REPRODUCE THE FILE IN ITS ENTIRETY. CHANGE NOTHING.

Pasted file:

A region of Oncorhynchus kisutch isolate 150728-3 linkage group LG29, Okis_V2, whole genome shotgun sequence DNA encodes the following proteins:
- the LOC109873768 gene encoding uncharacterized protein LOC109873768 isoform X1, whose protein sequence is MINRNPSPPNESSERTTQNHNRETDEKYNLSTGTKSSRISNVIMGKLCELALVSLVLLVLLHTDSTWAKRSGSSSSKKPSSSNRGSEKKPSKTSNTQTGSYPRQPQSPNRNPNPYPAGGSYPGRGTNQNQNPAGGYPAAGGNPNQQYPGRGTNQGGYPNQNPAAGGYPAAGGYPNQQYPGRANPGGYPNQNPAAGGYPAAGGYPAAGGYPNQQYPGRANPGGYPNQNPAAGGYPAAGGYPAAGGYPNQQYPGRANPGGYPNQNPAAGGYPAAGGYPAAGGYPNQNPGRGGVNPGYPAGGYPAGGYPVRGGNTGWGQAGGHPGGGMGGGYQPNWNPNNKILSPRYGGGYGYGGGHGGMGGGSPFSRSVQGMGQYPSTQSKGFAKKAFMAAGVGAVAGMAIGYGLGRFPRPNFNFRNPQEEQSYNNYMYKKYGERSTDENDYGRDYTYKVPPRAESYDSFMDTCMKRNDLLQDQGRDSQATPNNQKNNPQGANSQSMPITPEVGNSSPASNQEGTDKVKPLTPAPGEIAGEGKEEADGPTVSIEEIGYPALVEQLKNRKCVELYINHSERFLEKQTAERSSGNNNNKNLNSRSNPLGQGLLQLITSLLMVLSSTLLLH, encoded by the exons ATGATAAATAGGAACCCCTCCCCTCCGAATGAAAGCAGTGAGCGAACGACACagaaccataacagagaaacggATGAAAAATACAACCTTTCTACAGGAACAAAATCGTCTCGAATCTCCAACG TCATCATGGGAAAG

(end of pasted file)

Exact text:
A region of Oncorhynchus kisutch isolate 150728-3 linkage group LG29, Okis_V2, whole genome shotgun sequence DNA encodes the following proteins:
- the LOC109873768 gene encoding uncharacterized protein LOC109873768 isoform X1, whose protein sequence is MINRNPSPPNESSERTTQNHNRETDEKYNLSTGTKSSRISNVIMGKLCELALVSLVLLVLLHTDSTWAKRSGSSSSKKPSSSNRGSEKKPSKTSNTQTGSYPRQPQSPNRNPNPYPAGGSYPGRGTNQNQNPAGGYPAAGGNPNQQYPGRGTNQGGYPNQNPAAGGYPAAGGYPNQQYPGRANPGGYPNQNPAAGGYPAAGGYPAAGGYPNQQYPGRANPGGYPNQNPAAGGYPAAGGYPAAGGYPNQQYPGRANPGGYPNQNPAAGGYPAAGGYPAAGGYPNQNPGRGGVNPGYPAGGYPAGGYPVRGGNTGWGQAGGHPGGGMGGGYQPNWNPNNKILSPRYGGGYGYGGGHGGMGGGSPFSRSVQGMGQYPSTQSKGFAKKAFMAAGVGAVAGMAIGYGLGRFPRPNFNFRNPQEEQSYNNYMYKKYGERSTDENDYGRDYTYKVPPRAESYDSFMDTCMKRNDLLQDQGRDSQATPNNQKNNPQGANSQSMPITPEVGNSSPASNQEGTDKVKPLTPAPGEIAGEGKEEADGPTVSIEEIGYPALVEQLKNRKCVELYINHSERFLEKQTAERSSGNNNNKNLNSRSNPLGQGLLQLITSLLMVLSSTLLLH, encoded by the exons ATGATAAATAGGAACCCCTCCCCTCCGAATGAAAGCAGTGAGCGAACGACACagaaccataacagagaaacggATGAAAAATACAACCTTTCTACAGGAACAAAATCGTCTCGAATCTCCAACG TCATCATGGGAAAG